I agree, I think the biggest issue, and unfortunately it's where the majority of the general public encounter science debate, is on those TV programs which feel a need for a balanced opinion on topics where there is little dissent from the mainstream scientific community. You end up with Prof Jo Bloggs who's worked exclusively in the field for the last 30/40 years having to justify his findings against the views of some random oik they pulled off the street. You end up in a situation where if random oik is better at communicating / hyping up his/her own views then they end up trumping the far more qualified expert, regardless of the validity of their argument. And unfortunately as we're well aware, for many boffins and geeks public speaking in simple language isn't something that comes naturally (major generalisation I know).

      If they can't find someone of at least reasonably similar standing in that field to argue against the prof then they should either not bother aiming for balance, or be far more careful how they tread.

    3. JP19

      Ignorance prevented...

      I was going to post exactly the same thing and it is only going to get worse as more of the product of our current education system become adult.

      The dim and ignorant are not a problem as long as they know they are dim and ignorant , but, dimness and ignorance must be hidden from our children for fear of damaging their self esteem.

      The other problem is politicians and their concept of truth which nowadays is defined as anything you can convince enough people to believe.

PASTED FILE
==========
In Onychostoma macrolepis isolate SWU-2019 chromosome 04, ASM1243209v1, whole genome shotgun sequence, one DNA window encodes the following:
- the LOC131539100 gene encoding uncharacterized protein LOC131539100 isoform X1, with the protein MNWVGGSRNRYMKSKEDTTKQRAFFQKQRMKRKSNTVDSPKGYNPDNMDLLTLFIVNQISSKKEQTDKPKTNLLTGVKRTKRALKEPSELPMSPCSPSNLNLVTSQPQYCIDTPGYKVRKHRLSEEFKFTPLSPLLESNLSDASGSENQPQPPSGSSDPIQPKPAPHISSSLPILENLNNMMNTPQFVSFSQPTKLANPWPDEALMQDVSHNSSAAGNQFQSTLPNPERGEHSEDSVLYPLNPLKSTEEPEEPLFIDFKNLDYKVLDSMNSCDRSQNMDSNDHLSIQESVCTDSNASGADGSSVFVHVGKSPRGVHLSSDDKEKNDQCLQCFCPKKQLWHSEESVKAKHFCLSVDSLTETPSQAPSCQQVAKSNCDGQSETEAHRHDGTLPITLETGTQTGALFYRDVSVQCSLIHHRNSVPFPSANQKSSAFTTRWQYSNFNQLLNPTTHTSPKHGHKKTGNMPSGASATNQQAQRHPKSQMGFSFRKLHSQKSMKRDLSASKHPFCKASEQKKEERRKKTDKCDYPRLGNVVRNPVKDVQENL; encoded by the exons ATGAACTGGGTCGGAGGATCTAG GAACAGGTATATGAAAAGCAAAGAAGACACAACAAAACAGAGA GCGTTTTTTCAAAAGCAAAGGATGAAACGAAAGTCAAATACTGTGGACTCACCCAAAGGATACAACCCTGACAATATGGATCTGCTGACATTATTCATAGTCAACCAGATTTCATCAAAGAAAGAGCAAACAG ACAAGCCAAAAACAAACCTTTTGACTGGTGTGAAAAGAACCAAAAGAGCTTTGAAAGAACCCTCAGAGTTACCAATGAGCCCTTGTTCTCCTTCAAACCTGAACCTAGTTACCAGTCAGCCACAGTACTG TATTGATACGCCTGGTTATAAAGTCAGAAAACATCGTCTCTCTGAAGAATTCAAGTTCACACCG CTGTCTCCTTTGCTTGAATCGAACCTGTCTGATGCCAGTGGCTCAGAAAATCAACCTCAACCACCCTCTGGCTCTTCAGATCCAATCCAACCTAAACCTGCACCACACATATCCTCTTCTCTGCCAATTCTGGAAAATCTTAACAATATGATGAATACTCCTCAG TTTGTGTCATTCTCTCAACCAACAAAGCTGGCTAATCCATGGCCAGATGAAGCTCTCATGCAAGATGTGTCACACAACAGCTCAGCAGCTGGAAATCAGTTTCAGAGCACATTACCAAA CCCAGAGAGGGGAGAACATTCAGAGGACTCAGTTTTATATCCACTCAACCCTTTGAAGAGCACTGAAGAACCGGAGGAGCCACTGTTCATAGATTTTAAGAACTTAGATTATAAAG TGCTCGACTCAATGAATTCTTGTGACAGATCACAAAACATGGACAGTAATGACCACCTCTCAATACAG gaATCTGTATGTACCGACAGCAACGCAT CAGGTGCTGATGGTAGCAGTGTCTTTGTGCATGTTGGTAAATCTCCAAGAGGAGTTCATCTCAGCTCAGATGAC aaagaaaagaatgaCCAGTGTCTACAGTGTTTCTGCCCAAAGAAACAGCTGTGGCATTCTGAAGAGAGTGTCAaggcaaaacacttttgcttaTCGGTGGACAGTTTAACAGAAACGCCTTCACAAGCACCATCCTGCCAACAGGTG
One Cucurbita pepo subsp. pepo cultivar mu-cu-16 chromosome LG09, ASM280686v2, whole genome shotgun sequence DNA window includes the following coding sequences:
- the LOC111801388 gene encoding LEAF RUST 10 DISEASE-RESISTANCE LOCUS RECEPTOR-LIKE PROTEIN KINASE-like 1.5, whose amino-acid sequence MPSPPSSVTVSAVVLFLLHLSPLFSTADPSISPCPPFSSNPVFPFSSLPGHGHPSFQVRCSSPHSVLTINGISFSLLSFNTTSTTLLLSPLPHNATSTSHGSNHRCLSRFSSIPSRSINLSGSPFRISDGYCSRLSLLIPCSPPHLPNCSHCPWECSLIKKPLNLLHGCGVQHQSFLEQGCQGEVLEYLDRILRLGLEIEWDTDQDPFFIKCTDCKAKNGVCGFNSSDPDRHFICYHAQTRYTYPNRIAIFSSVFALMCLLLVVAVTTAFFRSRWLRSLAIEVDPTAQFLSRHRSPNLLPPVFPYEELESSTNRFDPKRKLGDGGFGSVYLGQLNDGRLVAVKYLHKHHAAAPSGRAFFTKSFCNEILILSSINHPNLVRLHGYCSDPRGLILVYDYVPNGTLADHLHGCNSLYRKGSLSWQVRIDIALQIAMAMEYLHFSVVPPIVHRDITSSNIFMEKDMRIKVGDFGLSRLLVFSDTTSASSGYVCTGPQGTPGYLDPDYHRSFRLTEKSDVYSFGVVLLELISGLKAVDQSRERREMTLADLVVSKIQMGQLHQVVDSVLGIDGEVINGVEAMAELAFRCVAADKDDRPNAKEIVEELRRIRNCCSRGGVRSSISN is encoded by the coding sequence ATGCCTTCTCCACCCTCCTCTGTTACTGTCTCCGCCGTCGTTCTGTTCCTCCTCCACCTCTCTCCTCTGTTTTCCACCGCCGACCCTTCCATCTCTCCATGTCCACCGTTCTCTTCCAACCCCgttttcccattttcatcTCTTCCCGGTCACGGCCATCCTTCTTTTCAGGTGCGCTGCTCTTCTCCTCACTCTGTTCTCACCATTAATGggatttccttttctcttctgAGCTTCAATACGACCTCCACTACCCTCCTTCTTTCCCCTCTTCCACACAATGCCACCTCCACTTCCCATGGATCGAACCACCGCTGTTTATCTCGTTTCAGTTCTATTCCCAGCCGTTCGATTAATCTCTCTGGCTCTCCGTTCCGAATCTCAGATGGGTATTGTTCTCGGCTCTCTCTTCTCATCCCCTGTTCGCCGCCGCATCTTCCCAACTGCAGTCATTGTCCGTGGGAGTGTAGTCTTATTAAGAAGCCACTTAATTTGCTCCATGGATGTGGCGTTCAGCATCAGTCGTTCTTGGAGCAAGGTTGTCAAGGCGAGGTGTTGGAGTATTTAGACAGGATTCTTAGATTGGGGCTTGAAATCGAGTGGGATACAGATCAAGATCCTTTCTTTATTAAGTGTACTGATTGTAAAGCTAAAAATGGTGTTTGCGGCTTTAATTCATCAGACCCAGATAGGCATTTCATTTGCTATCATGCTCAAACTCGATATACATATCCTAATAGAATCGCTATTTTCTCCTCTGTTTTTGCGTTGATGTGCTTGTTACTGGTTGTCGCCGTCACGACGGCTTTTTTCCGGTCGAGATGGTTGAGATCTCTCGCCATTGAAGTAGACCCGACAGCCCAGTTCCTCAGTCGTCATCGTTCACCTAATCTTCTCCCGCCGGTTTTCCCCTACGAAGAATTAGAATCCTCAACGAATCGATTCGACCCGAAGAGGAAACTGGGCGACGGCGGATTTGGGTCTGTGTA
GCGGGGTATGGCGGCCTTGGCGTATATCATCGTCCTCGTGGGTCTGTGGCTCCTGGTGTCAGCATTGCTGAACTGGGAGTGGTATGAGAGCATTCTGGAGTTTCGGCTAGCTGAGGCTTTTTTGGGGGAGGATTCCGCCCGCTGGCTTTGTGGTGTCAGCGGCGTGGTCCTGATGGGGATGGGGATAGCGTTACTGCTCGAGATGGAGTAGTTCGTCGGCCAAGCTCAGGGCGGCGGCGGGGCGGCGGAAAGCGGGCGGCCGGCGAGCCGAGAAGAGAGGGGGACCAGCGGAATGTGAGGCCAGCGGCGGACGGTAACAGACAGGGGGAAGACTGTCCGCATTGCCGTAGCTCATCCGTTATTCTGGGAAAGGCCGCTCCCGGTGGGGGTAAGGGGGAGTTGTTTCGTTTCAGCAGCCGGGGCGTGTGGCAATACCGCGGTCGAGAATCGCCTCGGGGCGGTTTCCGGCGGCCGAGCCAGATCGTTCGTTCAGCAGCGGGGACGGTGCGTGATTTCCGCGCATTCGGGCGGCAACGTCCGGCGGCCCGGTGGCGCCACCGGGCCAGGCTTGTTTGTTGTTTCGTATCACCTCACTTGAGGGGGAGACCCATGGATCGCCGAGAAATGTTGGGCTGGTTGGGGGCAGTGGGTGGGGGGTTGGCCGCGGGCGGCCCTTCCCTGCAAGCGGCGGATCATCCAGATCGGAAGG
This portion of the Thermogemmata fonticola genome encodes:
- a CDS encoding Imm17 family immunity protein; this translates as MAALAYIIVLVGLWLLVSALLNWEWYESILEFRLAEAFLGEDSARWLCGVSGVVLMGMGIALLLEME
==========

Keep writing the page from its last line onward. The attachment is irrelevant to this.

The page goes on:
4. jai

    celebrities and newspaper people

    The problem, then, is our scientists are, as Pete 2 says above, "white-coated, bespectacled, bearded, geeks"

    We need more celebrity scientists, who can command space within our newspapers and our tv shows and the public's mind, and from there can push the reasoned scientific arguments and evidence. Who doesn't enjoy the programmes that Brian Cox makes, explaining complex science in a way that non-scientists can appreciate. Science's very own Amy Pond, Dr Alice Roberts, is infinitely watchable and again, able to explain the science without losing the rest of us. We need more celebrity-type scientist to be in our daily lives. Then the public will start listening to what they have to say, and then there's a chance to public also pay attention to what they're saying as well.

    1. chr0m4t1c


      Unless I'm miss-interpreting your post, you're suggesting we put Prof Brian Cox and Dr Alice Roberts into a breeding programme?

      That would certainly redress the lack of focus that's been put on eugenics since the end of the second world war....

      1. Captain Hogwash


        Yes, infinitely watchable. Fnarrr, fnarrr.

    2. Ru

      Of PR and Priorities